Queensland police have recommended no criminal charges be laid over the Dreamworld ride disaster, however park employees and the Gold Coast theme park’s owners still face potential prosecution.
In a report to the Queensland coroner, police say no Dreamworld staff should be prosecuted for the incident nearly a year ago, in which a ride malfunctioned, killing four people.
However a police spokesperson said it would be up to the coroner whether any staff were eventually charged.
“Police have recommended no criminal charges be laid, but obviously that’s only a recommendation, the coroner may come back with suggestions relating to prosecution,” the spokesman told AAP.
The park’s owner, Ardent Leisure, could still face potential prosecution by Workplace Health and Safety Queensland, with penalties including six years jail and fines of almost $4 million.
As part of its two-volume submission to the coroner, police are understood to have also recommended a coronial inquest be held into the tragedy.
Cindy Low, Kate Goodchild, Luke Dorsett and Roozi Araghi were killed on October 25, 2016 when the Thunder River Rapids ride malfunctioned.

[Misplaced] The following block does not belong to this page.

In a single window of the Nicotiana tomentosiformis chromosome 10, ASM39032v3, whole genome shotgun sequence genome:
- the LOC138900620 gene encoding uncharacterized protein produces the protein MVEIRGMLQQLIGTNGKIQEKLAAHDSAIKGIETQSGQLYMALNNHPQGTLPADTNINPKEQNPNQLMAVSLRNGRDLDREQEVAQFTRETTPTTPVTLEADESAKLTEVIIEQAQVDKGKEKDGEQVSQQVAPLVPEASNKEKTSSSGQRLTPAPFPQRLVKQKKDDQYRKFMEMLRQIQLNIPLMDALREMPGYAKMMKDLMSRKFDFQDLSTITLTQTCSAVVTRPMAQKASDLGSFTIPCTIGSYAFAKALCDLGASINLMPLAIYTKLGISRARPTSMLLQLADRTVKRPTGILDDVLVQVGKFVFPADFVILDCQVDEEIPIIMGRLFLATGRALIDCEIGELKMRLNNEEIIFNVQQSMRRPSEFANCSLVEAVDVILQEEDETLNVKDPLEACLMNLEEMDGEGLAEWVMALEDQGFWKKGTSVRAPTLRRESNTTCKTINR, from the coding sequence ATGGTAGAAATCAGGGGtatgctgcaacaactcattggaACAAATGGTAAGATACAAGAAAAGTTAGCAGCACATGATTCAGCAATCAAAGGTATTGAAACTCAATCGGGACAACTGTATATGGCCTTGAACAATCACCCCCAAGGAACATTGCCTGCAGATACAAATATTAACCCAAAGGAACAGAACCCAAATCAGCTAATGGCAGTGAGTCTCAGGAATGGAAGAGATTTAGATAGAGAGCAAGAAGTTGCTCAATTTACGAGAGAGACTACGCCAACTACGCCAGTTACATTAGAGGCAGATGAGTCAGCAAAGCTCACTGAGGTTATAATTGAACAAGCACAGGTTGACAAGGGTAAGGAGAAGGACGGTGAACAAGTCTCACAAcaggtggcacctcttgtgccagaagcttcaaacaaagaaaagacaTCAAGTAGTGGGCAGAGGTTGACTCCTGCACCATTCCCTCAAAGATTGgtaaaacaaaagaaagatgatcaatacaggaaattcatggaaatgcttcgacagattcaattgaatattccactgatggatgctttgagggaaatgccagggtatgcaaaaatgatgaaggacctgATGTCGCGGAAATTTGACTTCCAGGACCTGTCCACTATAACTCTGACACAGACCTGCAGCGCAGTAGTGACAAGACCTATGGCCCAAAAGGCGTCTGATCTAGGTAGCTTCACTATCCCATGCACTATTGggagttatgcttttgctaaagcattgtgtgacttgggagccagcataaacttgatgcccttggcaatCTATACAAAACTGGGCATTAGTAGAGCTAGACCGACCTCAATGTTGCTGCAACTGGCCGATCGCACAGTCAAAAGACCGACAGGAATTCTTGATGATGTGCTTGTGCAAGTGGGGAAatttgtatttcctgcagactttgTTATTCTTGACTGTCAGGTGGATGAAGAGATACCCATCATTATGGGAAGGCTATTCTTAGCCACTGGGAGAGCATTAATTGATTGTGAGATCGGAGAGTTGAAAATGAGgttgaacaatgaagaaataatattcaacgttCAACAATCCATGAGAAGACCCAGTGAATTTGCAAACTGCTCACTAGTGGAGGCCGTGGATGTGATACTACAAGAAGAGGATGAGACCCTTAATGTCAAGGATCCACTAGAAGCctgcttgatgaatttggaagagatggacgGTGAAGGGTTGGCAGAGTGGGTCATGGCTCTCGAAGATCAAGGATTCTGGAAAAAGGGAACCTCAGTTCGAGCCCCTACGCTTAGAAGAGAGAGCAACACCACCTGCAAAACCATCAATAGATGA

The ride was nearly 30 years old and one of the theme park’s iconic attractions, and it’s also understood a young female employee was was on her first day of operating the ride when it malfunctioned.
Workplace Health and Safety Queensland handed its report into the incident to the state government last month, and government lawyers are now assessing the report to see if any charges should be laid.
The state government passed new industrial manslaughter laws earlier this month, with maximum penalties of 20 years imprisonment for an individual or maximum fine of $10 million for a corporate offender.
However the laws are not retrospective, so would not apply to the Dreamworld tragedy.
Queensland Coroner James McDougall told media last year that he hoped an inquest would be held this year, however it now seems the earliest any inquest would be held is 2018.